Longitudinal optical coherence tomography study of optic atrophy in secondary progressive multiple sclerosis: Results from a clinical trial cohort

Kimberly Winges, Charles F. Murchison, Dennis Bourdette, Rebecca Spain

Research output: Contribution to journalArticle

4 Scopus citations

Abstract

Background: Limited prospective information exists regarding spectral-domain optical coherence tomography (SD-OCT) in secondary progressive multiple sclerosis (SPMS). Objective: Document cross-sectional and longitudinal retinal nerve fiber layer (RNFL) and macular ganglion cell plus inner plexiform layer (GCIPL) features of an SPMS clinical trial cohort. Methods: Prospective, observational study using a 2-year randomized placebo-controlled SPMS trial cohort with yearly SD-OCT testing. Post hoc analysis determined influences of optic neuritis (ON), disease duration, and baseline SD-OCT on annualized atrophy rates and on correlations between OCT and brain atrophy. Results: Mean RNFL and GCIPL values of patients (n = 47, mean age = 59 years, mean disease duration = 30 years) were significantly lower among eyes with prior ON than those without (no history of ON (NON)). Annualized RNFL (−0.31 µm/year) and GCIPL (−0.29 µm/year) atrophy rates did not differ between ON and NON eyes. Baseline RNFL thickness >75 µm was associated with greater annualized RNFL atrophy (−0.85 µm/year). Neither RNFL nor GCIPL atrophy correlated with whole-brain atrophy. Conclusion: This study suggests that eyes with and without ON history may be pooled for atrophy analysis in SPMS clinical trials using SD-OCT. Low baseline RNFL, small retinal atrophy rates, and lack of correlation with whole-brain atrophy in this population are important trial design considerations.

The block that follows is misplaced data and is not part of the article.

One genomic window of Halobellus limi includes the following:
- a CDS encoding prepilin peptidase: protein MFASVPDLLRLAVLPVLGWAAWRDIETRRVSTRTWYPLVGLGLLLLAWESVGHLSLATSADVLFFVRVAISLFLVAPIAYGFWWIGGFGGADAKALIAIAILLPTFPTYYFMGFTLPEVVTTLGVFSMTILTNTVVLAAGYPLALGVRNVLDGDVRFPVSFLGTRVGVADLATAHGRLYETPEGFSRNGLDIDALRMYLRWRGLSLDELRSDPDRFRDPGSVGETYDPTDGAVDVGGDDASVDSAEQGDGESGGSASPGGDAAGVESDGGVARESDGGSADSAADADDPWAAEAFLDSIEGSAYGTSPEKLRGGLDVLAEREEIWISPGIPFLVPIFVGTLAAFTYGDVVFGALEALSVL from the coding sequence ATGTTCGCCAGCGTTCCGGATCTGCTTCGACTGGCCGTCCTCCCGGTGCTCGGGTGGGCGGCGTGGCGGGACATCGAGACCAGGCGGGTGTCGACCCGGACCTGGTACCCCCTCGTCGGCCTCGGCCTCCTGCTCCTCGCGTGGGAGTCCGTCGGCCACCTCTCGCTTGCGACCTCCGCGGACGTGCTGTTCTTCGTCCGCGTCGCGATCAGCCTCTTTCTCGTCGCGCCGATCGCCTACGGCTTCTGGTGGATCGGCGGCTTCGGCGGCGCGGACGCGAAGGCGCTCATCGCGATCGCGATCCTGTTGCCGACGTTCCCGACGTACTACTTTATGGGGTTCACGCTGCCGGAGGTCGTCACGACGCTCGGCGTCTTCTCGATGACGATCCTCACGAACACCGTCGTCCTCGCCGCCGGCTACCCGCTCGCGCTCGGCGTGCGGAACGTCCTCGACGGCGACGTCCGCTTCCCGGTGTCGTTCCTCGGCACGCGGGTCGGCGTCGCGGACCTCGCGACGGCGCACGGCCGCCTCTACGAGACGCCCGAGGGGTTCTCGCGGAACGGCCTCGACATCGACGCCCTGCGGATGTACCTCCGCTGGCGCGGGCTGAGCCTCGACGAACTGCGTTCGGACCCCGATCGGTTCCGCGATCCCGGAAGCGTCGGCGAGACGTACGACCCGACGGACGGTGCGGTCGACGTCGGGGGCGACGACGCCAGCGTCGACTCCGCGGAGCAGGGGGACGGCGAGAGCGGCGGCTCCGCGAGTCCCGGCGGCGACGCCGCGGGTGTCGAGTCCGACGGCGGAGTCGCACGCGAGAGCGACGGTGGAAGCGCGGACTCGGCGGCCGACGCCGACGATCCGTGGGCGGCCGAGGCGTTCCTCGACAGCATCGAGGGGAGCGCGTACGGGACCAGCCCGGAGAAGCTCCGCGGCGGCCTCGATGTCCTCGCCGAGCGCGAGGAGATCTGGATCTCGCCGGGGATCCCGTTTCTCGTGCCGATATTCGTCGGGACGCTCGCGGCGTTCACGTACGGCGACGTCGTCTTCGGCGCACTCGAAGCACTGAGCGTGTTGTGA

Original languageEnglish (US)
JournalMultiple Sclerosis Journal
DOIs
Publication statusAccepted/In press - Nov 1 2017

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Keywords

  • longitudinal
  • macular ganglion cell
  • multiple sclerosis
  • Optical coherence tomography
  • progressive
  • retinal nerve fiber layer

ASJC Scopus subject areas

  • Neurology
  • Clinical Neurology

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